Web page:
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Horses, Royal Guards, a GOLD COACH and the Queen in Copenhagen next week

For Danish Royalists the beginning of January is a great treat. The many Nytårskure, the New Year Levees, are unique opportunities to witness the age-old traditions with beautiful horses parading the streets practising before the main event when they escort the Queen in her gold coach.

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By Bente D. Knudsen

If you are in Copenhagen on the 2, 3 and 4 January 2023 you have a good chance of seeing the Queen’s mounted guards as the traditional New Year’s Levees have brought them to town for several days.

As always they are here for the most important event – the escort of the closed Gold Coach from Amalienborg to Christiansborg on Thursday 4th January.

The Queen will be escorted in her gold coach from Amalienborg at 9:30 to Christiansborg Castle and back again at  around 13:00/ 13:15  from Christiansborg to Amalienborg.

Before the main event they practice the route to allow new recruits and horses to adapt to all the noises of a capital city.

Practice takes place on 2 January after lunch from the Royal Stables to Amalienborg and back, so you can see them in the streets of Copenhagen until the early afternoon.

They also accompany the diplomatic New Year Levee for the foreign missions and diplomats in Denmark on 3 January.

A mounted guard receives the diplomatic corps in Prince Jørgens Gård at Christiansborg castle from 10:45 to 11:30 and again from 12:45 to 13:00.

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The grand tour with the gold coach takes place on 4 January 2024.

The closed horse-drawn Gold Coach transports the Queen through the streets of Copenhagen, starting at Amalienborg Castle at about 9:00 and taking her to Christiansborg along Store Kongensgade and over Kongens Nytorv.

She will be going back from Christiansborg also in the gold coach with her mounted escort at about 13:00/ 13:30  from Sankt Jørgens Gård at Christianborg along Bredgade to Amalienborg.

The event is a great opportunity to see a beautiful parade through the streets of Copenhagen with the horse-drawn carriage accompanied by the mounted Hussar Squadron of the Gard Hussar Regiment – in Danish Gardehussarregimentets Hesteeksadron.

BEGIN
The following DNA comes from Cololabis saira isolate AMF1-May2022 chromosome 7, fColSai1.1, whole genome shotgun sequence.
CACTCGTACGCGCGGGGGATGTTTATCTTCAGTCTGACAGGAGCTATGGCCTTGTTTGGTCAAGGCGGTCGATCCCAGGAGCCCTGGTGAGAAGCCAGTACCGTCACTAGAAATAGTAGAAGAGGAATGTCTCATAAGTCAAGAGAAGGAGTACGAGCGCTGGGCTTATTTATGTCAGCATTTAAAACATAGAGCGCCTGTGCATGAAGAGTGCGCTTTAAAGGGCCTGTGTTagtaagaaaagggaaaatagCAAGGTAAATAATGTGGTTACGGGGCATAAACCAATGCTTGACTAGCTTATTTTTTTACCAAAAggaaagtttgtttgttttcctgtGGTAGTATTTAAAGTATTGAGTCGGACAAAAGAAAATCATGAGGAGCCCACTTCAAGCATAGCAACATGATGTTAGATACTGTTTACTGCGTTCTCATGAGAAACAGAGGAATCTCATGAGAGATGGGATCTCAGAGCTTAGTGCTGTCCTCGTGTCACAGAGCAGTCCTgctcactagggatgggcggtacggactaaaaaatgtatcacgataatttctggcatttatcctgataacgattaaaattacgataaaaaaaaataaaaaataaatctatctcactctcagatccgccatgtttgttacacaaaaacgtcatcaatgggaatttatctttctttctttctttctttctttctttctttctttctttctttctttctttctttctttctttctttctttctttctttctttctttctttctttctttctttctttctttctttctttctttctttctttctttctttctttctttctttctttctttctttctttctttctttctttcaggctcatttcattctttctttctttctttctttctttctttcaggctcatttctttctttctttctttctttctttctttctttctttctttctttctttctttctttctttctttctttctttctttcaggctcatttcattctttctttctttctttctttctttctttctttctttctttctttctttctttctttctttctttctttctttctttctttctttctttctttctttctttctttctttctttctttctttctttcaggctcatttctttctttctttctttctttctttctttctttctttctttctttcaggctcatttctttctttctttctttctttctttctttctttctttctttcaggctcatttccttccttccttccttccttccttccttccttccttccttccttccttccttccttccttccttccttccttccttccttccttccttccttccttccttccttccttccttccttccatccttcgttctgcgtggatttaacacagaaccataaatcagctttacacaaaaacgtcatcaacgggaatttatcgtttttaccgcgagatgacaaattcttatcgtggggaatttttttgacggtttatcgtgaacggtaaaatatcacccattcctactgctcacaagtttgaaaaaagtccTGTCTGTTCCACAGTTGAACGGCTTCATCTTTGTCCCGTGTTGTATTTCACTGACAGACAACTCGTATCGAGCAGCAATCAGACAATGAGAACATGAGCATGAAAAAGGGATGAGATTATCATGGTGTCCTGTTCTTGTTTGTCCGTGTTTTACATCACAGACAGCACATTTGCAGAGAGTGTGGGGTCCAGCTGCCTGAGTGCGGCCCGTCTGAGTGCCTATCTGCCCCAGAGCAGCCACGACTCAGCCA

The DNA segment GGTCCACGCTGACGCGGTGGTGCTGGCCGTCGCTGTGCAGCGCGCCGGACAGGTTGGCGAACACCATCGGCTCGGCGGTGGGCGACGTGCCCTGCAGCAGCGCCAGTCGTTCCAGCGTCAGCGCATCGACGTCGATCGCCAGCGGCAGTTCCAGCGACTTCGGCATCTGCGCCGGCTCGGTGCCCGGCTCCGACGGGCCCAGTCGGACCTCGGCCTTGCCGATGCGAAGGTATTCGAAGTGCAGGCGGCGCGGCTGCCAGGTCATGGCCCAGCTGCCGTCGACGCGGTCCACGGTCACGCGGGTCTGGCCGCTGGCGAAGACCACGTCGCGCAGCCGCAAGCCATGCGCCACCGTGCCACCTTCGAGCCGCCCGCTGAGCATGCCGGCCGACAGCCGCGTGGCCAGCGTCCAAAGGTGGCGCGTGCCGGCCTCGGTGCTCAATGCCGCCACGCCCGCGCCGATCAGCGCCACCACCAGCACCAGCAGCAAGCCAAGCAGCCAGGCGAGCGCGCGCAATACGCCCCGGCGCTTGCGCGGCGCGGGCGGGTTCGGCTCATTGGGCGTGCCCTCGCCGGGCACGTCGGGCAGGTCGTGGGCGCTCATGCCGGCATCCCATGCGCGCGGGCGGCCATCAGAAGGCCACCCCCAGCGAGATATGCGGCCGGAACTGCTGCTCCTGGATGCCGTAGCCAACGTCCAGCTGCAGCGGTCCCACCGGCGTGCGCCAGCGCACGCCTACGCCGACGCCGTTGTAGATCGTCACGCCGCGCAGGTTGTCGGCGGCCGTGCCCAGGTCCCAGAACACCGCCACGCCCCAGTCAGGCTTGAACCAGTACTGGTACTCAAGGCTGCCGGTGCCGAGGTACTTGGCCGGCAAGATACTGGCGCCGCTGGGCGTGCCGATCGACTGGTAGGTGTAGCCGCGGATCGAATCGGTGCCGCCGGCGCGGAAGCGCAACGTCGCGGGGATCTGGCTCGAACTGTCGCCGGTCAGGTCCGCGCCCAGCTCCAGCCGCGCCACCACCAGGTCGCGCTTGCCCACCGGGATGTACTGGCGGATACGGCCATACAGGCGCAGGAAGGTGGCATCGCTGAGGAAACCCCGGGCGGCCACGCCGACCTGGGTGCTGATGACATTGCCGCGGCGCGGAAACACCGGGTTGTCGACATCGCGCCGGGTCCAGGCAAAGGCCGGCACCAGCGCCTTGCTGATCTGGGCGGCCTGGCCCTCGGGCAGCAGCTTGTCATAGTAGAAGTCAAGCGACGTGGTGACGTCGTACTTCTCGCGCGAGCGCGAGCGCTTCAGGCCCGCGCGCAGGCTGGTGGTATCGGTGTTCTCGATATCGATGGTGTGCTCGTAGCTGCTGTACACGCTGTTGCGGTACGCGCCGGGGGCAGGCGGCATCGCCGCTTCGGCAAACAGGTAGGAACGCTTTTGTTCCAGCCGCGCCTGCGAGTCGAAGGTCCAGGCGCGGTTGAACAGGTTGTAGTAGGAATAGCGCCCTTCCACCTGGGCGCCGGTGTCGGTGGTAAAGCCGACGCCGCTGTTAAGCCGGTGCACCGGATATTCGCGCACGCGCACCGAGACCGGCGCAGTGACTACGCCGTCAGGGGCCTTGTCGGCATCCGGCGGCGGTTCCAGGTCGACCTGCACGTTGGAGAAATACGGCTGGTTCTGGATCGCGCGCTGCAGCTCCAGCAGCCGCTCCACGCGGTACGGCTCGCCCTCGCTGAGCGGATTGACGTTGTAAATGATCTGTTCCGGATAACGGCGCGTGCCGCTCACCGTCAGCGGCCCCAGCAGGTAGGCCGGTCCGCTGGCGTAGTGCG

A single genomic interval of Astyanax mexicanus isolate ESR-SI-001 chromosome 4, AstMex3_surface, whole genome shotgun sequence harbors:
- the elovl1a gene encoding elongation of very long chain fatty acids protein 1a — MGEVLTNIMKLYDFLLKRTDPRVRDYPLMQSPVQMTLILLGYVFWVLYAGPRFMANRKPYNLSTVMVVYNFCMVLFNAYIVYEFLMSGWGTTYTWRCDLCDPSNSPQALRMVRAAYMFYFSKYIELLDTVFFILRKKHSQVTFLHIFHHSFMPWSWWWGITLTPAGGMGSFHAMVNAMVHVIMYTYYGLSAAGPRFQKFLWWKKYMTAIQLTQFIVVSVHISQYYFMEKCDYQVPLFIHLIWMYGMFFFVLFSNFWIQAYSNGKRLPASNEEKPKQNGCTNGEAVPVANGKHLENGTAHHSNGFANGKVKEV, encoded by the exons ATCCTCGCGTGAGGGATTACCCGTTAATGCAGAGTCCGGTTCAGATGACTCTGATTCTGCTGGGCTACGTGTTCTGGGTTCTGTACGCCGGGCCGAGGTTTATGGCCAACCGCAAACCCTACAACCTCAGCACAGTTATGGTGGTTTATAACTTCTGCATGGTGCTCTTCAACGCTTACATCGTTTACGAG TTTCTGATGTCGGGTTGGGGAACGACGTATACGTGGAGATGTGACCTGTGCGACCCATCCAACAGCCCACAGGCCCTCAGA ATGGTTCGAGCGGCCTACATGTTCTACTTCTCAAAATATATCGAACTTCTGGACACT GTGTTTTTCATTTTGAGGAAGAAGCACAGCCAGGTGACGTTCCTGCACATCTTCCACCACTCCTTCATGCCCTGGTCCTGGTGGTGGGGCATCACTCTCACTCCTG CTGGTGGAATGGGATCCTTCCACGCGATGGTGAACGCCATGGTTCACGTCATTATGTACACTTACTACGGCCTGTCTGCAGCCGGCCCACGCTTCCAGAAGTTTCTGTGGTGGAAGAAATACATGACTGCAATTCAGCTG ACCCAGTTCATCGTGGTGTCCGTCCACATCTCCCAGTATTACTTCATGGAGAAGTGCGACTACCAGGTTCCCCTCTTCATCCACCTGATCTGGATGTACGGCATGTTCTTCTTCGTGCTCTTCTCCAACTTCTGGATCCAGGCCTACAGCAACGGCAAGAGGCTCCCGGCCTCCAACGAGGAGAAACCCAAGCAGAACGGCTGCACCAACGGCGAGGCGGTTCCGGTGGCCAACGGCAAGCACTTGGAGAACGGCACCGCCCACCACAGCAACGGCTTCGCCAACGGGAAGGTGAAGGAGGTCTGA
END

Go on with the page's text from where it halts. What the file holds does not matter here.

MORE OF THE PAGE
You can see the full route in a map provided for by the royal house – we are still waiting for the updated one but previously this has been the route taken.


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The mounted squadron’s history, traditions, and uniforms can be traced back to the Hussar Regiment set up by King Frederik V on 10 February 1762 in order to have a light mobile cavalry to face the mounted Russian regiments in the impending war with Russia.

However, the Gard Hussar Regiment itself dates back to 17 November 1614 when Christian IV set up a national militia of 4,000 soldiers.

The regiment in its full blue gala uniform, combined with the gleaming harness of the horses and the accompanying music, is quite a unique site to behold.

Only three other countries in Europe, Holland, Sweden and England, still have mounted royal horse guards. Don’t miss the occasion to see the Danish one while living in Denmark.

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The horse-guard at the Royal Stables

When in Copenhagen the horses stay at the Royal Stables, (Kongelige Stalde) located at Christiansborg Palace. When the stables were built in 1745, 250 horses stood among the marble pillars.

Today the stables house 14 horses – except of course when they receive a visit from the mounted Gard Hussar Squadron adding another 50 horses or so to those already there.

During the three day visit, you have a good chance to see them around the stables as there are a lot of activities going on also outside around the stables, however there is no official access to the stables as they are closed for visits during these days.

If you are lucky, you might be able to get a peek view of the preparations inside the stables even though the public access is restricted.

The rehearsal normally attracts a lot of family members, who have come to see the biggest event in their son or daughter’s military service at the mounted Gard Hussar Regiment, and somehow they always manage to sneak in and get a picture for the family album.

The white horses drawing the Gold Coach are Kladrubers from the Czech Republic. The first horses of that race came to the Royal Stables in 1994 upon the suggestion by His Royal Highness Prince Henrik.

The beautiful white horses are actually not born white – but they change from their dark colour to white when they are about six years old. They have drawn coaches for princely families of Europe for centuries and since 1994 do so again for the Danish Royal Family.

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Pictures above are courtesy of Hisham Ammar from a previous event.

You can see the full route here click here for map

You can see our photo report from one of their visits and rehearsal rides here

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